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Risk Communication and Public Health$
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Peter Bennett, Kenneth Calman, Sarah Curtis, and Denis Fischbacher-Smith

Print publication date: 2010

Print ISBN-13: 9780199562848

Published to Oxford Scholarship Online: February 2010

DOI: 10.1093/acprof:oso/9780199562848.001.0001

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Risk Communication and Pandemic Influenza

Risk Communication and Pandemic Influenza

Chapter:
(p.147) Chapter 10 Risk Communication and Pandemic Influenza
Source:
Risk Communication and Public Health
Author(s):

Judith Petts

Heather Draper

Jonathan Ives

Sarah Damery

Publisher:
Oxford University Press
DOI:10.1093/acprof:oso/9780199562848.003.10

This chapter examines a risk scenario that could form one of the most significant communication challenges both nationally and globally: an influenza pandemic. A pandemic occurs when a new influenza strain emerges and spreads rapidly because people have no natural resistance to it. Drawing upon the evidence gathered from healthcare workers — who might plausibly have an enhanced understanding of the potential risks — the chapter considers how information and knowledge might be exchanged amongst the wider public. This should help in understanding how risk communication efforts might most effectively engage with people, before (as well as during) an outbreak. Before outlining this evidence, the characteristics of pandemic influenza that may impact on people's understanding, information needs, and response are summarized.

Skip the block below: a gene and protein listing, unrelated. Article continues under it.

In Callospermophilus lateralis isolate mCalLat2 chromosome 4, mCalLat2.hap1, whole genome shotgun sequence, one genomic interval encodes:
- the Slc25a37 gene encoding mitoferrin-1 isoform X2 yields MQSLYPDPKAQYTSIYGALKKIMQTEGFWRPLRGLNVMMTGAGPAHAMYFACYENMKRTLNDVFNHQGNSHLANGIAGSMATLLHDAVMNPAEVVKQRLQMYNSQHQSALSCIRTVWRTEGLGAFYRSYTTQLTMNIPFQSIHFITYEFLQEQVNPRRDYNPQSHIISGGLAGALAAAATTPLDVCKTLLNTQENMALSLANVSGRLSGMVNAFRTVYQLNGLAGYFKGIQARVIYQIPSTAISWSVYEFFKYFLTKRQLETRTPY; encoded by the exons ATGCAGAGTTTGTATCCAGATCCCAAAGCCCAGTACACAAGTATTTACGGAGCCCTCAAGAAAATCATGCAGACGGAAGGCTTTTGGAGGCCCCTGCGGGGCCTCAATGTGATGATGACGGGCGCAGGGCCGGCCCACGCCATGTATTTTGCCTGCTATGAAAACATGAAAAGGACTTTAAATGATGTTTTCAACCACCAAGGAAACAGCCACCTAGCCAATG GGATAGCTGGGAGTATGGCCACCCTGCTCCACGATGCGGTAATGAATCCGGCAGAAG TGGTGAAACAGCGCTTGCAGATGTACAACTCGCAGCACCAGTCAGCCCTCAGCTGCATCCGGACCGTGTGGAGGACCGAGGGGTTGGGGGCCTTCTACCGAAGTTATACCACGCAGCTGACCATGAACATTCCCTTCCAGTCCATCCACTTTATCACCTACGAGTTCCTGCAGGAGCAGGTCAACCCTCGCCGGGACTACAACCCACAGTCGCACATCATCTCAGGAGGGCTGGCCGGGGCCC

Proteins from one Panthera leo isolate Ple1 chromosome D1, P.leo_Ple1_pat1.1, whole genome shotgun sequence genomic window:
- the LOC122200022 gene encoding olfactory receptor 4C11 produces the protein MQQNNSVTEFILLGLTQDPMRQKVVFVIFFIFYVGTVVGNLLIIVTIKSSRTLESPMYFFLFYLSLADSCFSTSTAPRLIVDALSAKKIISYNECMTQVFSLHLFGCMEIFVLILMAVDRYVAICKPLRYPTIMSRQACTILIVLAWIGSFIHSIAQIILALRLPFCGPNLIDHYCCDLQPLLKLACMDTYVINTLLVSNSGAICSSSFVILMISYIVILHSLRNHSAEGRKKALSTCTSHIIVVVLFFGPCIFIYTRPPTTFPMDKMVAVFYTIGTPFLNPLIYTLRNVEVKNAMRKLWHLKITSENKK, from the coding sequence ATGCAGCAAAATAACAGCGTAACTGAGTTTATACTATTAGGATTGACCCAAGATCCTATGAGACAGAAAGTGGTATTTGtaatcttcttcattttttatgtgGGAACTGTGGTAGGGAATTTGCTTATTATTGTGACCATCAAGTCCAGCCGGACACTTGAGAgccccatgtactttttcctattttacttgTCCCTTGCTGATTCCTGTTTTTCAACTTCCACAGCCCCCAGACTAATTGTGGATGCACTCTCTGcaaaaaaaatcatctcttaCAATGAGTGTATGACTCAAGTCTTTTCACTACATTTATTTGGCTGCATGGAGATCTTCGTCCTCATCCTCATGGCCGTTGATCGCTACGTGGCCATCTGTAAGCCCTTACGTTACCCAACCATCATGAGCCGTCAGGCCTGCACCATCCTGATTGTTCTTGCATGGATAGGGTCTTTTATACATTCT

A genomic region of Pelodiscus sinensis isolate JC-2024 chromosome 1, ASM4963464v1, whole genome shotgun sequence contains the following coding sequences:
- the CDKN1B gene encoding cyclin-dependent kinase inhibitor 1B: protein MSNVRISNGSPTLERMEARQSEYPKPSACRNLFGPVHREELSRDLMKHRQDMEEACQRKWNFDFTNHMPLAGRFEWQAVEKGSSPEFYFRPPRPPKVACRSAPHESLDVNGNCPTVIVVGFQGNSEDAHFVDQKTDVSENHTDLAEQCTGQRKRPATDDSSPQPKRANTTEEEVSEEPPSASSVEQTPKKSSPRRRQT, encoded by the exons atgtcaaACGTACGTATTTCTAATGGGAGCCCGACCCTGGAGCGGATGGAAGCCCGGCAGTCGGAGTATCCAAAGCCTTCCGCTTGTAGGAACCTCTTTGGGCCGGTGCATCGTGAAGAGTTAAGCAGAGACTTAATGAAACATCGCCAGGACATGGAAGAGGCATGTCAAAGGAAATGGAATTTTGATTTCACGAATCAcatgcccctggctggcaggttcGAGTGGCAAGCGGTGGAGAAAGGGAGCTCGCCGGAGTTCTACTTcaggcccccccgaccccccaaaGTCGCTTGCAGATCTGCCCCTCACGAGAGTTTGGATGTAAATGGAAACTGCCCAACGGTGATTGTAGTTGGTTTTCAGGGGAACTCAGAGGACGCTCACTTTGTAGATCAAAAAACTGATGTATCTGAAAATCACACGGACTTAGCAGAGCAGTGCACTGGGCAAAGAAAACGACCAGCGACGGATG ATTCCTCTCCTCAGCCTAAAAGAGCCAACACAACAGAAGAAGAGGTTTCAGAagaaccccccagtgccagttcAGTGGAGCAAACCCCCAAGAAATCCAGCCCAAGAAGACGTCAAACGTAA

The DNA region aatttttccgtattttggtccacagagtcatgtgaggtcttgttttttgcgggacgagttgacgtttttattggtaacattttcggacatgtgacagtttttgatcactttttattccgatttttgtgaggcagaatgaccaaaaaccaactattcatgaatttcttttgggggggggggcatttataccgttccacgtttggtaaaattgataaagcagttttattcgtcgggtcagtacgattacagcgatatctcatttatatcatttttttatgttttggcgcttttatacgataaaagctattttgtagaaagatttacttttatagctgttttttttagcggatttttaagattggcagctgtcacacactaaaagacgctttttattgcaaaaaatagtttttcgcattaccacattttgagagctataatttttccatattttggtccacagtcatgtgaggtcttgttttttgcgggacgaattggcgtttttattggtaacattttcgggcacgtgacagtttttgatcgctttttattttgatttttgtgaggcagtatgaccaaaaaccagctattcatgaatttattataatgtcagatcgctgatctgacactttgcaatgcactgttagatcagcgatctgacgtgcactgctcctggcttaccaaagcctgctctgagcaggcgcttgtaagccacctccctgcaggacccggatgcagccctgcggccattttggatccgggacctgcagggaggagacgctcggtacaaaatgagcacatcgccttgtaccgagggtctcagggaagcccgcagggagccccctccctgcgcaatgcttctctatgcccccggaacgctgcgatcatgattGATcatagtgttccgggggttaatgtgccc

Keywords:   risk communication, pandemic, influenza, public health, healthcare workers

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